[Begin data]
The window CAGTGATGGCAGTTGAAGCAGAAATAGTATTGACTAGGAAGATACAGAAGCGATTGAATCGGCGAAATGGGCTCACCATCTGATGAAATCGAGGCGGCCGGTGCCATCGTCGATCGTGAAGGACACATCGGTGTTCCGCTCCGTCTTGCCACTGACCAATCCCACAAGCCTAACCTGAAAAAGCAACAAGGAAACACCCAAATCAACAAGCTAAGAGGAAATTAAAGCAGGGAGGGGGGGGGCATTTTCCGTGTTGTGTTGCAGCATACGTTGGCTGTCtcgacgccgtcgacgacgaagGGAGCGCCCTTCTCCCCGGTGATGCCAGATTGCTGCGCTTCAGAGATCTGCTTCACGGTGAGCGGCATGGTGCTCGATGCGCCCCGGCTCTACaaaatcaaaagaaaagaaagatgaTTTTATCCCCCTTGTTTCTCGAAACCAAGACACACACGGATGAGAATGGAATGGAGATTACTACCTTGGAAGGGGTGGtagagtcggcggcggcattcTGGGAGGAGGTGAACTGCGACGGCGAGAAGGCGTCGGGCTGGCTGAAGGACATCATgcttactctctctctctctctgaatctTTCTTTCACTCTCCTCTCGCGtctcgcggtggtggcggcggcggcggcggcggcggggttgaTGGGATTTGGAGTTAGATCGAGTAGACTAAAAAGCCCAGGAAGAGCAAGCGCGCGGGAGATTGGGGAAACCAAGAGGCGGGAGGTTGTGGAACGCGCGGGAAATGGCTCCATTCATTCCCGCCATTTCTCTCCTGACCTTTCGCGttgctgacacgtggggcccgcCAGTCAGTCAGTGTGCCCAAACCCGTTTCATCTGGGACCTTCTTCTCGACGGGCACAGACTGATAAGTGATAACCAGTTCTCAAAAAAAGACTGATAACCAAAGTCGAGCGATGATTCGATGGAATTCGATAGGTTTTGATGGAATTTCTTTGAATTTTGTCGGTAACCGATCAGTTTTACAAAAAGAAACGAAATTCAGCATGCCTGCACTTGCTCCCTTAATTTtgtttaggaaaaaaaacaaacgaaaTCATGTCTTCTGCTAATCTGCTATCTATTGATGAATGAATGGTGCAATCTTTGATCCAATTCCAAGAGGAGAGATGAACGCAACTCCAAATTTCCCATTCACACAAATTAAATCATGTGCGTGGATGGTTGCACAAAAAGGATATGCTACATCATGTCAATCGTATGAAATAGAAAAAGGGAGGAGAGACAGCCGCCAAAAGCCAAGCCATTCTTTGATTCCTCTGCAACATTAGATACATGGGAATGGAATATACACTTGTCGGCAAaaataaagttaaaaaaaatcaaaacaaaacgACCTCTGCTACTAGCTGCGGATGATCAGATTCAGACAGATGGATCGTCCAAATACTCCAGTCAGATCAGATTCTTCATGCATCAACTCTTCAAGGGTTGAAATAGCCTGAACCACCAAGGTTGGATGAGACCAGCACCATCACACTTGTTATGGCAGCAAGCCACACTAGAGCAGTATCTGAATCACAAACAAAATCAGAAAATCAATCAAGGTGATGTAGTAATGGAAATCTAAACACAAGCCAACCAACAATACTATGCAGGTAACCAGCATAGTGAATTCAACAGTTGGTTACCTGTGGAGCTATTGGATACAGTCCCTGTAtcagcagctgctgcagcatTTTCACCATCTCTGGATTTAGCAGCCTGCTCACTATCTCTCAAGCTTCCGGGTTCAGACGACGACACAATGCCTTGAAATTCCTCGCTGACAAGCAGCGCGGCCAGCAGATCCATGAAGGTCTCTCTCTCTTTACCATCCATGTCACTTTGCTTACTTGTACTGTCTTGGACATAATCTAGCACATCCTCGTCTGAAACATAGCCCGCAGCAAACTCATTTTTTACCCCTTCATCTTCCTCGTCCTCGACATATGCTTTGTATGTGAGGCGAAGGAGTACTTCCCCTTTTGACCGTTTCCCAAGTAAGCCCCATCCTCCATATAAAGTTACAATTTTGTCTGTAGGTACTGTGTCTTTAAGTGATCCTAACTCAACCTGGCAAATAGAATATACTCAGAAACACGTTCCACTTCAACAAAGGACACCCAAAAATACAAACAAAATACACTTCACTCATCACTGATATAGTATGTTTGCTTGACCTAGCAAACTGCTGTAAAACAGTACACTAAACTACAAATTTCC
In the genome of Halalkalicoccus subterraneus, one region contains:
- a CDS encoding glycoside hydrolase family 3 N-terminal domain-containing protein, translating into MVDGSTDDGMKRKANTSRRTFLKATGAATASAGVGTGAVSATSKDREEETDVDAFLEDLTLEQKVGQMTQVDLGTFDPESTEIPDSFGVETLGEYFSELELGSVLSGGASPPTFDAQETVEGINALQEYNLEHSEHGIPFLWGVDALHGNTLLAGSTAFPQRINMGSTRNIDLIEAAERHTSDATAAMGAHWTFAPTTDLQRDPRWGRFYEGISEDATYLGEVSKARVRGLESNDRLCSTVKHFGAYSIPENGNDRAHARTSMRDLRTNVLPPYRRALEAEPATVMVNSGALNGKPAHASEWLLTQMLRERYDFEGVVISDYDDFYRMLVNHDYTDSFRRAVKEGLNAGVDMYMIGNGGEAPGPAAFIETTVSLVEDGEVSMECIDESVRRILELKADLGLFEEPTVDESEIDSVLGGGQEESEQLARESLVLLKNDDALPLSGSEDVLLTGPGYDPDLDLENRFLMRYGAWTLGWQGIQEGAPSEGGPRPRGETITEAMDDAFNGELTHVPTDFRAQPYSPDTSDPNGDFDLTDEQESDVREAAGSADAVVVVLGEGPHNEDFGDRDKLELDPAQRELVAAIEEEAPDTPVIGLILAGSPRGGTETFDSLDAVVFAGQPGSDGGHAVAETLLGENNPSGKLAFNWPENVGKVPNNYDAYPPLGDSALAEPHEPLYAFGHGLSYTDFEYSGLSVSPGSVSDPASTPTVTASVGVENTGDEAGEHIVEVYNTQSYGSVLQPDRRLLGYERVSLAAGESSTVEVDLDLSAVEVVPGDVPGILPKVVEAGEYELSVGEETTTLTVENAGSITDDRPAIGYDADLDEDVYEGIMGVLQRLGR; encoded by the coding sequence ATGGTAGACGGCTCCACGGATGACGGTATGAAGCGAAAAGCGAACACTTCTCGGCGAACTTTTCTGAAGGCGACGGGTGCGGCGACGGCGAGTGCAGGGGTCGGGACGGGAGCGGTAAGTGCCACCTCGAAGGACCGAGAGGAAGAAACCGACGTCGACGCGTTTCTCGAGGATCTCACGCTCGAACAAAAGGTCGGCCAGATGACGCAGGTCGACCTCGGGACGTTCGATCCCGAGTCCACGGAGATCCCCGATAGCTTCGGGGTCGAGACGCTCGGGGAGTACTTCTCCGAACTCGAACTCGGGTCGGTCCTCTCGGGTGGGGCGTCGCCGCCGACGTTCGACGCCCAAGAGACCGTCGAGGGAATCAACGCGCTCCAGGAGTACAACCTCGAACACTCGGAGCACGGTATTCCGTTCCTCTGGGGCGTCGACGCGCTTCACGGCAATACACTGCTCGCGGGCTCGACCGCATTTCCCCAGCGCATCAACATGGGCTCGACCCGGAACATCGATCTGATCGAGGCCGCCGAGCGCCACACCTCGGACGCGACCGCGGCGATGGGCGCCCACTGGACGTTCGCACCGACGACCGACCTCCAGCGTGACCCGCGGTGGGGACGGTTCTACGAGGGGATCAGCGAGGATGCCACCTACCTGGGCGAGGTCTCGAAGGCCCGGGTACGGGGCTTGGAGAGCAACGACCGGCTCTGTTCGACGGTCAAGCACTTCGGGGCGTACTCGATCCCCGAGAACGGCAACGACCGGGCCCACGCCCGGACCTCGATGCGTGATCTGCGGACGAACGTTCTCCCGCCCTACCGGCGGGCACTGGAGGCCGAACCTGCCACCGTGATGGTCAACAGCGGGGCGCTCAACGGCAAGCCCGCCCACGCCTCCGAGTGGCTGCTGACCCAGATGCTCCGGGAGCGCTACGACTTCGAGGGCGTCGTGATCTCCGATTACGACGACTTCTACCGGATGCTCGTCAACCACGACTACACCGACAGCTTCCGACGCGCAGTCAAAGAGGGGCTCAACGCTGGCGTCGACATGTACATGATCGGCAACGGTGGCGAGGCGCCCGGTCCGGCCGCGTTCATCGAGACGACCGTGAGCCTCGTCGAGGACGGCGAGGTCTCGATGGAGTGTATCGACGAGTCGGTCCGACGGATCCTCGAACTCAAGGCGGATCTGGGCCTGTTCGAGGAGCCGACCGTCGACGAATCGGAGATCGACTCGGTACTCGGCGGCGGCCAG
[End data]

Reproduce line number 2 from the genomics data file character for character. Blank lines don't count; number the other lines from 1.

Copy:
In the genome of Halalkalicoccus subterraneus, one region contains: